In Peter Ackroyd’s 2017 book Queercity, he writes that urban landscapes have always been a place of home and haven for queer communities. Yet within cities, art institutions – much like all other institutions – have often failed to support the endeavours of LGBTQI+ identifiers, and the effects of such prolonged underrepresentation only furthers their marginalization. In such a climate it becomes crucial for artists to create alternative support platforms themselves and begs the question: if the route to traditional institutions has previously been blocked, what new pathways should queer artists establish themselves?
The artist support network Queerdirect was initiated by artist Gaby Sahhar in 2017 and co-directed with artist Lily Cheetah Nicol. It grew out of the need for queer artists to have access to longterm support and a network to promote their work. Both artists seek to experiment with societal narratives of gender and queer identity, and Queerdirect subverts the consensus of gender through its events in both large and small galleries. Together, the duo are reestablishing what it means to assert power, providing visibility for artists who might otherwise be hidden.
Over the past year Queerdirect has taken over several large institutions in London, reimagining the gallery as a space to allow visibility for queer artists. A four-week life drawing class in response to the ‘All Too Human’ exhibition at Tate Britain this summer saw thirty LGBTQI+ participants reenacting heteronormative scenes to queer the gaze of art galleries’ execution of gender. Unfolding the spectrum of gender binaries and re-thinking heteropatriarchal norms, it asked: how does the queer gaze relate to subjects outside assumed roles of sexuality while reconsidering heteropatriarchal structures?
Another event at Somerset House ‘Queer Networking’ worked to emasculate corporate aesthetics by reimagining how labour is disseminated in a heteropatriarchal society. By subverting its ‘corporate setting’, the event reconfigured networking as something which isn’t overtly bound to capitalism, linking it instead to principles of speed dating and queer sexuality. The event made apparent the architecture of labour while providing a feasible alternative to this within the confinements of its luxurious location.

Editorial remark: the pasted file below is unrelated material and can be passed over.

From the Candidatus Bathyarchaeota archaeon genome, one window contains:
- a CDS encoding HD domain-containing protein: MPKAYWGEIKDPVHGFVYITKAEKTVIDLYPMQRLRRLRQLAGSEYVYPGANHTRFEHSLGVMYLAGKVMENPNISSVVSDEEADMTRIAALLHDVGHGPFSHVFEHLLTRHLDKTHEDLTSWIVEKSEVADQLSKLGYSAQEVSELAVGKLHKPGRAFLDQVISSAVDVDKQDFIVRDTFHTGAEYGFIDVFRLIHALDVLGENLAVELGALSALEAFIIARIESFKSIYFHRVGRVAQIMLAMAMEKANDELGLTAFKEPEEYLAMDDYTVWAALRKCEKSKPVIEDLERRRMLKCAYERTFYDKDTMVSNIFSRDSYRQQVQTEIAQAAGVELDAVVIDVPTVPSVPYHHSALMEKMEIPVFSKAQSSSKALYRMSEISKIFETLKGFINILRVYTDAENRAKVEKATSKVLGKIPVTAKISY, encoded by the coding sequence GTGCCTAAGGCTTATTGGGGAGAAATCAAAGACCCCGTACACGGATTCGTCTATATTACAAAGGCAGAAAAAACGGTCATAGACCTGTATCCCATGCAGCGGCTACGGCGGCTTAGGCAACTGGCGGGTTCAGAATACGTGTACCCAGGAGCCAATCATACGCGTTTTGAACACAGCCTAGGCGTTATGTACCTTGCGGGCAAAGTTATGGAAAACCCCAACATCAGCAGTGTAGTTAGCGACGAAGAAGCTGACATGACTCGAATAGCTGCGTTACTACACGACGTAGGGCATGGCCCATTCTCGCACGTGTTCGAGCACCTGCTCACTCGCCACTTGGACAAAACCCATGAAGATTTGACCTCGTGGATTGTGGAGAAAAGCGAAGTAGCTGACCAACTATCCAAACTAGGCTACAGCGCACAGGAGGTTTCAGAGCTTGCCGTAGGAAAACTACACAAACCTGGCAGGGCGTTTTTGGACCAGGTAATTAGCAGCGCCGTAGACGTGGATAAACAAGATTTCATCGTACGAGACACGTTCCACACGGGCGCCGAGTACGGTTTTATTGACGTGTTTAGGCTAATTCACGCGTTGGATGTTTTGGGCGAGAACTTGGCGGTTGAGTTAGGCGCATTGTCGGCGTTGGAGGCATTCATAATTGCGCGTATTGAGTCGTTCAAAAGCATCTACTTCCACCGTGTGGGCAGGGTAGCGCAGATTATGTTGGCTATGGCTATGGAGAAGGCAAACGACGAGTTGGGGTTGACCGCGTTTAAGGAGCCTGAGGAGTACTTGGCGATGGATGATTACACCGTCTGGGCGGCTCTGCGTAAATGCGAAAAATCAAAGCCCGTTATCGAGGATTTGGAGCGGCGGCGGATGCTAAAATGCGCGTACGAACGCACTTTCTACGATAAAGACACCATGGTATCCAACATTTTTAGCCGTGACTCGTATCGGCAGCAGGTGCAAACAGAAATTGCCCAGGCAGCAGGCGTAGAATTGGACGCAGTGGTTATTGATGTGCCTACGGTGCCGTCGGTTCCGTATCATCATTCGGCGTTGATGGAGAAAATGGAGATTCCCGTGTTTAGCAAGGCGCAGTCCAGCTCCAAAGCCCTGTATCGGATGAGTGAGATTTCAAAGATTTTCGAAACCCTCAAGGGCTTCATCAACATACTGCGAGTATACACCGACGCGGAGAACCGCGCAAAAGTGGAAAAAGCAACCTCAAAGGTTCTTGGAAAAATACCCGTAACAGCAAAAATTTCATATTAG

Their latest exhibition ‘The Night Holds Its Breath’ currently at Unit 21 at the Penarth Centre in Bermondsey showcases nine LGBTQI+ artists. All confront queer nightlife, trans identity and activism while reflecting on their relations to the art market and their struggles to support their artistic practices. Vasiliki Antonopoulos's film Dry (2018) constructed an imaginary future comprised of glass, making apparent the current development of urban landscapes and the push toward a uniform identity. Brick is replaced with glass to create transparency, where mark-making is rendered as a form of resistance and public expression. Zero Fucks (2018) by Ishimoi Ishimwa utilizes movement to meditate on societal expectations of the body through a series of poems. Ishimwa’s approach to the body reminds us of the potential integrity of queer existence; to reject binaries and move fluidly both in oneself and in relation to others.
As the exhibition title suggests, the transitory space of private and public experiences is inherent to the documentation of queer life and are explored by Sahhar and Nicol’s work. Sahhar’s painting Can’t Get no Sleep (2018) is an intimate examination of the shame generated by male sexual desire and how such fantasies become oppressed through social stigma and pressure. The painting rendered in neon pink depicts a figure lying in bed masturbating. On the wall above are three clocks, reinforcing how the self is subject to repress such desires and emotions in the face of ever-present external pressures. In Talisthem (2018) Nicol proposes a queer archaeology through imagined iconography in a clay mythical sculpture comprised of a circle of stones, sea water and rocks collected from Derek Jarman’s garden creating a transtemporal sense of queer protection, history and power. Nicol reminds us that the immortality and mourning found in queer histories bear poignant relevance to climate change. As such, a range of ideas come into focus, capturing the complexities of queer identity in the present.
Queerdirect’s collaboration with institutions such as Somerset House and the Tate demonstrates that institutions are at last willing to correct the underrepresentation of queer artists. Their life drawing classes, making evident the lived, visceral experience of the queer existence. And if visibility harnesses new possibilities, creating alternative histories by reclaiming spaces for queer art is crucial. When institutions fail to represent LGBTQI+ artists consistently, artists must dictate their terms of their own visibility within the art world. Queerdirect is helping them do just that.
Queer Direct’s group show ‘The Night Holds Its Breath’ runs at Unit 21 Penarth Centre in Bermondsey, London, until 20 November.
Main image: Queer life drawing, 2018, Tate Britain. Courtesy: Queerdirect